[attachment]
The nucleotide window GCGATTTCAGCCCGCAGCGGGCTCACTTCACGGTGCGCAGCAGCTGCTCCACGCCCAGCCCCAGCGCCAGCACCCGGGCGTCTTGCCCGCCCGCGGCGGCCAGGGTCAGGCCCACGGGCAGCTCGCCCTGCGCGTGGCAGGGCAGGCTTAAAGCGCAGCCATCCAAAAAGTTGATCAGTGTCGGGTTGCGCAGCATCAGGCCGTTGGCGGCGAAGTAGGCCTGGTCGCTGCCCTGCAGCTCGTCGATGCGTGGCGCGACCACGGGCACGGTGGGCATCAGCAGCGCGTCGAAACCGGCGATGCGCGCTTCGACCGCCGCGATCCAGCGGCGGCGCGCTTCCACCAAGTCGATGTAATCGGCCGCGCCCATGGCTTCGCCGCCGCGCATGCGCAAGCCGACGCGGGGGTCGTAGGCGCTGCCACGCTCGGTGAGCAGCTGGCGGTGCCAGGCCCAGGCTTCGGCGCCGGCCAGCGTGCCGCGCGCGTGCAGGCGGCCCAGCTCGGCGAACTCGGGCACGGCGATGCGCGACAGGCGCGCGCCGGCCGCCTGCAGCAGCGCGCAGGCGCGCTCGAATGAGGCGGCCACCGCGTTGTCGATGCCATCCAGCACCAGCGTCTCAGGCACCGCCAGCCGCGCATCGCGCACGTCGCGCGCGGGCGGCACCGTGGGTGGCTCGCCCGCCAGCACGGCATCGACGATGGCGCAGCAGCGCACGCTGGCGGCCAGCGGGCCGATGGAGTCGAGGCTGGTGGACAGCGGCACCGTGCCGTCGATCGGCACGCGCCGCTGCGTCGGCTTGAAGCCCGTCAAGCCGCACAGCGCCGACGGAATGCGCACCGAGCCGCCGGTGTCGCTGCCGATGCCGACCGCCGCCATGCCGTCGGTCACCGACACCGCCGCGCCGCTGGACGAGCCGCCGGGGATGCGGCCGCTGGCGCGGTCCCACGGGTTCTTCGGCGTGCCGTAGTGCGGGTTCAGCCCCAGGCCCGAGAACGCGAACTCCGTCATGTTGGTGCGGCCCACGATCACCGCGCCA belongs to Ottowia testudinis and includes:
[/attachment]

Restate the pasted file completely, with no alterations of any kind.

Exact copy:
The nucleotide window GCGATTTCAGCCCGCAGCGGGCTCACTTCACGGTGCGCAGCAGCTGCTCCACGCCCAGCCCCAGCGCCAGCACCCGGGCGTCTTGCCCGCCCGCGGCGGCCAGGGTCAGGCCCACGGGCAGCTCGCCCTGCGCGTGGCAGGGCAGGCTTAAAGCGCAGCCATCCAAAAAGTTGATCAGTGTCGGGTTGCGCAGCATCAGGCCGTTGGCGGCGAAGTAGGCCTGGTCGCTGCCCTGCAGCTCGTCGATGCGTGGCGCGACCACGGGCACGGTGGGCATCAGCAGCGCGTCGAAACCGGCGATGCGCGCTTCGACCGCCGCGATCCAGCGGCGGCGCGCTTCCACCAAGTCGATGTAATCGGCCGCGCCCATGGCTTCGCCGCCGCGCATGCGCAAGCCGACGCGGGGGTCGTAGGCGCTGCCACGCTCGGTGAGCAGCTGGCGGTGCCAGGCCCAGGCTTCGGCGCCGGCCAGCGTGCCGCGCGCGTGCAGGCGGCCCAGCTCGGCGAACTCGGGCACGGCGATGCGCGACAGGCGCGCGCCGGCCGCCTGCAGCAGCGCGCAGGCGCGCTCGAATGAGGCGGCCACCGCGTTGTCGATGCCATCCAGCACCAGCGTCTCAGGCACCGCCAGCCGCGCATCGCGCACGTCGCGCGCGGGCGGCACCGTGGGTGGCTCGCCCGCCAGCACGGCATCGACGATGGCGCAGCAGCGCACGCTGGCGGCCAGCGGGCCGATGGAGTCGAGGCTGGTGGACAGCGGCACCGTGCCGTCGATCGGCACGCGCCGCTGCGTCGGCTTGAAGCCCGTCAAGCCGCACAGCGCCGACGGAATGCGCACCGAGCCGCCGGTGTCGCTGCCGATGCCGACCGCCGCCATGCCGTCGGTCACCGACACCGCCGCGCCGCTGGACGAGCCGCCGGGGATGCGGCCGCTGGCGCGGTCCCACGGGTTCTTCGGCGTGCCGTAGTGCGGGTTCAGCCCCAGGCCCGAGAACGCGAACTCCGTCATGTTGGTGCGGCCCACGATCACCGCGCCA belongs to Ottowia testudinis and includes: